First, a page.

Haiti eartquake: One year on.
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Haiti eartquake: One year on.

This is a discussion on Haiti eartquake: One year on. within the News forums, part of the The TTL Community category; 95% of the buildings are still in rubble. A million people are still living in tents. So you think that ...

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Old 01-14-11, 06:32 PM   #1
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Default Haiti eartquake: One year on.

95% of the buildings are still in rubble.

A million people are still living in tents.

So you think that you have got problems!!!

Perhaps you don't give a shit anyway...you know the sort I mean...the sort who walks past the homeless person in the street selling "Big Issue" and then has the gall to go to church on a Sunday. I know a lot of prats like that. I'm no saint myself, but hey, what's 2 out of anyone's pocket who has 4 walls and a roof 24/7?

Anyway, if you are just a little bit interested in Haiti's plight a year after that fateful day, have a look at this video. If you are not interested then you are a fully fledged member of this modern self-centred world.


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Old 01-14-11, 07:29 PM   #2
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I've been to Haiti a few times and even before the quake there wasn't much good there.
I usually flew into Cap Haitian...the electricity was seldom working so you could never talk to the tower...normal procedure was to buzz the runway to get the cattle and people off before trying to land. There were always a few soldiers with M-16's standing around under the wing an old abandoned DC-3 looking like they'd love to shoot a "rich" white American boy. A couple times our aircraft were called back en route because of a coup, or possible one.
Haiti has a lot of problems, most of them internal with it's leaders on the take. Not much any of us can do until that's been solved, the money will end up in the pockets of the few rich and powerful there.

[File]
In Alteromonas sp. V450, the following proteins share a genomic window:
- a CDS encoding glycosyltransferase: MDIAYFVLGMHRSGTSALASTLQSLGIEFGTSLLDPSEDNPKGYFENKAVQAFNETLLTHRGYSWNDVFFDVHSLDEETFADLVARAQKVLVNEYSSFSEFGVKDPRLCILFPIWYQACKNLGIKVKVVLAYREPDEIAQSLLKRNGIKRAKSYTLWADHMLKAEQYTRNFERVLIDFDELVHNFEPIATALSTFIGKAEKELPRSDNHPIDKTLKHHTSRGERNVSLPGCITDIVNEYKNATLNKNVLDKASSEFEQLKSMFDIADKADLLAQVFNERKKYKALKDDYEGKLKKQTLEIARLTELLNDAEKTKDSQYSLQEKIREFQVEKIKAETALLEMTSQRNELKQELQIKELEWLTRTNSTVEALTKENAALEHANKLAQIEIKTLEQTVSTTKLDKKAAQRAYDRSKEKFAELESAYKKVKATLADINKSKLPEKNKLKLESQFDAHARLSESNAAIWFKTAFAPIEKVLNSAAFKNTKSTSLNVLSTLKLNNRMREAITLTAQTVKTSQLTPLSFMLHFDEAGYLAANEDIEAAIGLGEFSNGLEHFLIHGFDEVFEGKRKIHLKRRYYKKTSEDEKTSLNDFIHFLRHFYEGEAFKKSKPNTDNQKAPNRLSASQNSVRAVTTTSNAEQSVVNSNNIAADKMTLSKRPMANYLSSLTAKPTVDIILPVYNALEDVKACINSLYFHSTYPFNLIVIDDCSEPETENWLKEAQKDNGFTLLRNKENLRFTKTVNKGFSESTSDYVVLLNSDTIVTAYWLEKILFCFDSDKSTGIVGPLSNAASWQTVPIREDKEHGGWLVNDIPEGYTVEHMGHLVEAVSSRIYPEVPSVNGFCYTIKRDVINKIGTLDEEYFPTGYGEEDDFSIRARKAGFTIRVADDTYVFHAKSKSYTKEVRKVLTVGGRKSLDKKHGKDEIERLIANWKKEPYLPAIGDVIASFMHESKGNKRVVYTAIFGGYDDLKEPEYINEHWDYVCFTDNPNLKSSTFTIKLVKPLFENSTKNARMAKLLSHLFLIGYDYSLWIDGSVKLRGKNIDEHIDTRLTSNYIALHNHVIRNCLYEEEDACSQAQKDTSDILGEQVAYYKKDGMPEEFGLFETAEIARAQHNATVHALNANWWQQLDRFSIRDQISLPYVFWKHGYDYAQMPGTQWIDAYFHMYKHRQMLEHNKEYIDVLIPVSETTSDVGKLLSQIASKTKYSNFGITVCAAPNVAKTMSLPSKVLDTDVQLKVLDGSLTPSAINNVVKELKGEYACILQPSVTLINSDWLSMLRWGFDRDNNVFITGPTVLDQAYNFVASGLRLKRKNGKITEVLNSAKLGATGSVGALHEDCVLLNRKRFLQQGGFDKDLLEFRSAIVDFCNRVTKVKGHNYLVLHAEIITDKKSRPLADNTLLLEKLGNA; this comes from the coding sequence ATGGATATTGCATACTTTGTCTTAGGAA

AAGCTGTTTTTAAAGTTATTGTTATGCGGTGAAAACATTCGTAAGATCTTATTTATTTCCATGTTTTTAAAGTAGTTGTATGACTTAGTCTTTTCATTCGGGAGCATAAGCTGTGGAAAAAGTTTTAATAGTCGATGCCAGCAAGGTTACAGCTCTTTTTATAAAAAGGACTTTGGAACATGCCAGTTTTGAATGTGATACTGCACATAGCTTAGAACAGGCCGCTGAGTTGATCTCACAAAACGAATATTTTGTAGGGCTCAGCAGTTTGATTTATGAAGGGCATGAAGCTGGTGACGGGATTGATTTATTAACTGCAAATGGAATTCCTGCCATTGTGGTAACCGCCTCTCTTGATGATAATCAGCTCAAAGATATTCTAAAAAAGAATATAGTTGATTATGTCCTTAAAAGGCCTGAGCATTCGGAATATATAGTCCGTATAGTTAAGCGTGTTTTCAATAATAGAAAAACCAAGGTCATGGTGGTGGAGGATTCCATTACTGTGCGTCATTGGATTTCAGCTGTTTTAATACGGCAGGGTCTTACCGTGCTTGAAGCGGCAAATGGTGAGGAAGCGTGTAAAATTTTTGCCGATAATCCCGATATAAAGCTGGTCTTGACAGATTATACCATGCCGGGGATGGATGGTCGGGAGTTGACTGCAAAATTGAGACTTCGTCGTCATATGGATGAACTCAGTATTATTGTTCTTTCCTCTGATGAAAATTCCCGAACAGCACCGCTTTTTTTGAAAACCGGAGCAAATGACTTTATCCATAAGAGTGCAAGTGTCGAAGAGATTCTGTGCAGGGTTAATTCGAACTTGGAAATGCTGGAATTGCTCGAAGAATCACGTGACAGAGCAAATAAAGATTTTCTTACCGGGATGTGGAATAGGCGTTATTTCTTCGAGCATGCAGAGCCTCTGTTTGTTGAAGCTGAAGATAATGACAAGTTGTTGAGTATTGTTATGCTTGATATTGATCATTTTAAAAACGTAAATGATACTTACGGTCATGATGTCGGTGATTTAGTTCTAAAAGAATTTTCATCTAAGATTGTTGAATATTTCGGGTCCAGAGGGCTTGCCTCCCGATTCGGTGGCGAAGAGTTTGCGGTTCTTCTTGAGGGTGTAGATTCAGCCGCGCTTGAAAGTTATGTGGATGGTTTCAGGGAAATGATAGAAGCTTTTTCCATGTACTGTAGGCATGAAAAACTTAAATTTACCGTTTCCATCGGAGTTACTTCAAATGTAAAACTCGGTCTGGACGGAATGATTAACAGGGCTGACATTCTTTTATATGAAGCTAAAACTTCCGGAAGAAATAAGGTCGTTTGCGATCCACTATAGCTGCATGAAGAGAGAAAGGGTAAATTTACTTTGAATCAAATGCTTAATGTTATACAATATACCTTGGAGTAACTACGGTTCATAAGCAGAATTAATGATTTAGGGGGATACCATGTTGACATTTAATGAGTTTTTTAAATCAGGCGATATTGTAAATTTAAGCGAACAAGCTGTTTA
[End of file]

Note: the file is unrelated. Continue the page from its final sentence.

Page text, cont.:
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Old 01-16-11, 07:14 AM   #3
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Quote:
Originally Posted by TrollMongo View Post
I've been to Haiti a few times and even before the quake there wasn't much good there.
Haiti has a lot of problems, most of them internal with it's leaders on the take. Not much any of us can do until that's been solved, the money will end up in the pockets of the few rich and powerful there.
It's a wonder the USA, "apparently" the world's greatest democracy, didn't step in then to sort out the problem of such an undemocratic neighbour in close proximity to herself. No such problems in 1962 when Haiti's closest neighbour, Cuba, did not toe the line.

You are right about Haiti though, when you say that there "isn't much good there." There's not a litre of oil to be had under Haiti's shakey ground.
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Old 01-16-11, 08:46 AM   #4
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Quote:
Originally Posted by Black Dog View Post
It's a wonder the USA, "apparently" the world's greatest democracy, didn't step in then to sort out the problem of such an undemocratic neighbour in close proximity to herself. No such problems in 1962 when Haiti's closest neighbour, Cuba, did not toe the line.

You are right about Haiti though, when you say that there "isn't much good there." There's not a litre of oil to be had under Haiti's shakey ground.
In Cuba however, the issue was Russian missile's being deployed on the Island more than human rights for the Cubans.
I've been to Havanna, Cuba a few times (The Airline I flew for was both a US and Bahamian Corporation) and the people there, and the way they interact is like the difference between black and white. The Cubans, both military and civilian, were very nice and polite. There were always a car full of armed soldiers that followed the plane on the ground, I was told that was to insure we did not pick up any "passengers" but they were cool.
In Haiti however, they all gave the impression that just getting out alive and with all our possessions was a special gift from them.
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